The above comic from XKCD is instructive because I think the scenario it describes would never, ever happen. WikiLeaks does not actually believe in transparency per se, but, as various analysts of founder Julian Assange's thought have pointed out, it believes that the U.S. government is fundamentally an unjust conspiracy, and that rendering its secret communications public is the most effective way to paralyze it. That's the sort of business plan that attracts employees like this.
The U.S. government has clearly done many, many things that go against the arc of justice; heck, it's founding document enshrined one of mankind's greatest evils, and WikiLeaks has exposed injustices of a more recent sort in the Middle East -- though I'd argue the Abu Ghraib photos had a much stronger effect on limiting those abuses in the future. But, call me naive if you like, I just don't believe that the U.S. government is at its heart a malevolent conspiracy.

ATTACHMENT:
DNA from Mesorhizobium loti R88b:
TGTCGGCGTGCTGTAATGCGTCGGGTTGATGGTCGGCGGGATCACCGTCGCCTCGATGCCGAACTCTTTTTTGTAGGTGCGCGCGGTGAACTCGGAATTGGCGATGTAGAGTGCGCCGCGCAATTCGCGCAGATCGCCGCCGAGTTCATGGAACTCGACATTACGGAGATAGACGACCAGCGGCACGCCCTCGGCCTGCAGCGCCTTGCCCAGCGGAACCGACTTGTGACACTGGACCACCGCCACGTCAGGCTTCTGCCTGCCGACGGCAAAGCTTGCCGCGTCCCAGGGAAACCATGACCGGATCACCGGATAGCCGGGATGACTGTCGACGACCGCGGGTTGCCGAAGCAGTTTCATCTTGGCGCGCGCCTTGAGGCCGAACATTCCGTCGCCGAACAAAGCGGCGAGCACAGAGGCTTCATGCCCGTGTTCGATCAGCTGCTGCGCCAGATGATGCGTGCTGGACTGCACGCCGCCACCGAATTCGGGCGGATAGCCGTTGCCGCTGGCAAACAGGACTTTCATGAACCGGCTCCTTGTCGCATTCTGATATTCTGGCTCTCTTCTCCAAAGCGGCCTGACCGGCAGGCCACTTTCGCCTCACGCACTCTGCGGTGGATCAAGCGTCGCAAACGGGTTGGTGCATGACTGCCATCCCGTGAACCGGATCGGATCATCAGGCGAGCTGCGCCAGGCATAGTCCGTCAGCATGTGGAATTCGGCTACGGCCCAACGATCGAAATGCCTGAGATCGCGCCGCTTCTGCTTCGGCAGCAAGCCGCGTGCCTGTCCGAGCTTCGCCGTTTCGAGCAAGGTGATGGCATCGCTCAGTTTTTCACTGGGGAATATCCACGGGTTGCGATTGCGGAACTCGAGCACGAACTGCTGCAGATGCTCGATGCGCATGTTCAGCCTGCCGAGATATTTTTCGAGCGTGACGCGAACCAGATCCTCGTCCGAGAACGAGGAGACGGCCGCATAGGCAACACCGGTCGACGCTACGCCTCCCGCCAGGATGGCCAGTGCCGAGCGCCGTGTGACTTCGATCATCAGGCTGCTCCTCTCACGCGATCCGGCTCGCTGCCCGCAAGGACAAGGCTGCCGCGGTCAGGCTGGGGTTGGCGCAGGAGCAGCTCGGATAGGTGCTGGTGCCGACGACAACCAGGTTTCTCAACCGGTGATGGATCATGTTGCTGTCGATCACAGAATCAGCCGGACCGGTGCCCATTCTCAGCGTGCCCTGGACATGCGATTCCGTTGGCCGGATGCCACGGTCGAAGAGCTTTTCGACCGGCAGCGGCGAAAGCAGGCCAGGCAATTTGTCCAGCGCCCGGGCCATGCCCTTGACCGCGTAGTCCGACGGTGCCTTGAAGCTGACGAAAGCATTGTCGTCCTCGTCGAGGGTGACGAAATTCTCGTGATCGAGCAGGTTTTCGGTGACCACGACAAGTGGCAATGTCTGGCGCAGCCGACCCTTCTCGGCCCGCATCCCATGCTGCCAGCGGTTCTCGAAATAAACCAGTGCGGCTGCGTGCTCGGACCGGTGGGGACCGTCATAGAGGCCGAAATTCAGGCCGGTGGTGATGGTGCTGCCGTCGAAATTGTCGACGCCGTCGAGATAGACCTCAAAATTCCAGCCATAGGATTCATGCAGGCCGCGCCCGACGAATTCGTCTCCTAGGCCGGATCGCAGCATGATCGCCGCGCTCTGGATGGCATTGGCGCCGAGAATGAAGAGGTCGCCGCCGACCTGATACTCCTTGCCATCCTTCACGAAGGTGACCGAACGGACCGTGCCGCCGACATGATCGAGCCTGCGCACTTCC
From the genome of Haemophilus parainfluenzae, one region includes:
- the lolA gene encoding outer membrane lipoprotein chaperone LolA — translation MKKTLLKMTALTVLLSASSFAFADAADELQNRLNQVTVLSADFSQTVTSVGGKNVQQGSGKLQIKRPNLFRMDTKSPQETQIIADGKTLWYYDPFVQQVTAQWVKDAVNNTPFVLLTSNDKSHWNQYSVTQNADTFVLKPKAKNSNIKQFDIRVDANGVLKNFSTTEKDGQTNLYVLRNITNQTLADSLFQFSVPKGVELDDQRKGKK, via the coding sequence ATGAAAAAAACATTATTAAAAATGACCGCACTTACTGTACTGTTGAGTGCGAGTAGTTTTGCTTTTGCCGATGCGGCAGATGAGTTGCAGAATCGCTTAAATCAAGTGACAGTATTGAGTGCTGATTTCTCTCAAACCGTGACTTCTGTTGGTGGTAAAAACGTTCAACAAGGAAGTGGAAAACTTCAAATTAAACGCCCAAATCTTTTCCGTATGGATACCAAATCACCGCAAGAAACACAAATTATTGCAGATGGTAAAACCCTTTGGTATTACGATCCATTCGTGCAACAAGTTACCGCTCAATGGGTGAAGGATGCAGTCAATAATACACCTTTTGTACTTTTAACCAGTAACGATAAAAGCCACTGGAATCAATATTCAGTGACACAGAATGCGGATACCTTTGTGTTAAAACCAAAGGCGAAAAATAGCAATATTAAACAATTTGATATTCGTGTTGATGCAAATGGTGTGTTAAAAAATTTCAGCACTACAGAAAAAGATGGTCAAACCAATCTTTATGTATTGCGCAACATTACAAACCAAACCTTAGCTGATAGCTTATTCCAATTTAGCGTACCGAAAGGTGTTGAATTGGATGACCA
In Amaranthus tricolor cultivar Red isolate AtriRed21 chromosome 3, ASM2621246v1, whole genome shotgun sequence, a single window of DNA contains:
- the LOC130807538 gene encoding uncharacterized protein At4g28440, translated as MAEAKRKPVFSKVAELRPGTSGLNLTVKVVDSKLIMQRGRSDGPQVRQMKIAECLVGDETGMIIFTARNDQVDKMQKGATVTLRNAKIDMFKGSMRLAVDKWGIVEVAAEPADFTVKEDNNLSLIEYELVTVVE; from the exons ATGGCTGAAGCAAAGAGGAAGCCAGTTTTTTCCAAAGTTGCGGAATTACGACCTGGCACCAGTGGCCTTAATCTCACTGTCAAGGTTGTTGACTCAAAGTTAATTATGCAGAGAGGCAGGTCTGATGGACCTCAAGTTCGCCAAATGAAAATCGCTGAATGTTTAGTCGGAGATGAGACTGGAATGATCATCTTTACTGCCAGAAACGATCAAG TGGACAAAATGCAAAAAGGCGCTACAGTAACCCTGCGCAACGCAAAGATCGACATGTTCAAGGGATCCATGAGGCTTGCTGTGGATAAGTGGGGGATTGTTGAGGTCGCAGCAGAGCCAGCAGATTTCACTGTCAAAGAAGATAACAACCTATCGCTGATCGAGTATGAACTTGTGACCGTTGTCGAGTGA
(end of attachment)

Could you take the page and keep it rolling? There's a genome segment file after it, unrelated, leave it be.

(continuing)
Motivations aside, WikiLeaks' own lack of transparency is disconcerting. That's why I'm interested in Openleaks, founded by a group of former Wikileaks collaborators and intended to be more transparent and also, apparently, put in place some practices to add more context to leaked documents.
-- Tim Fernholz
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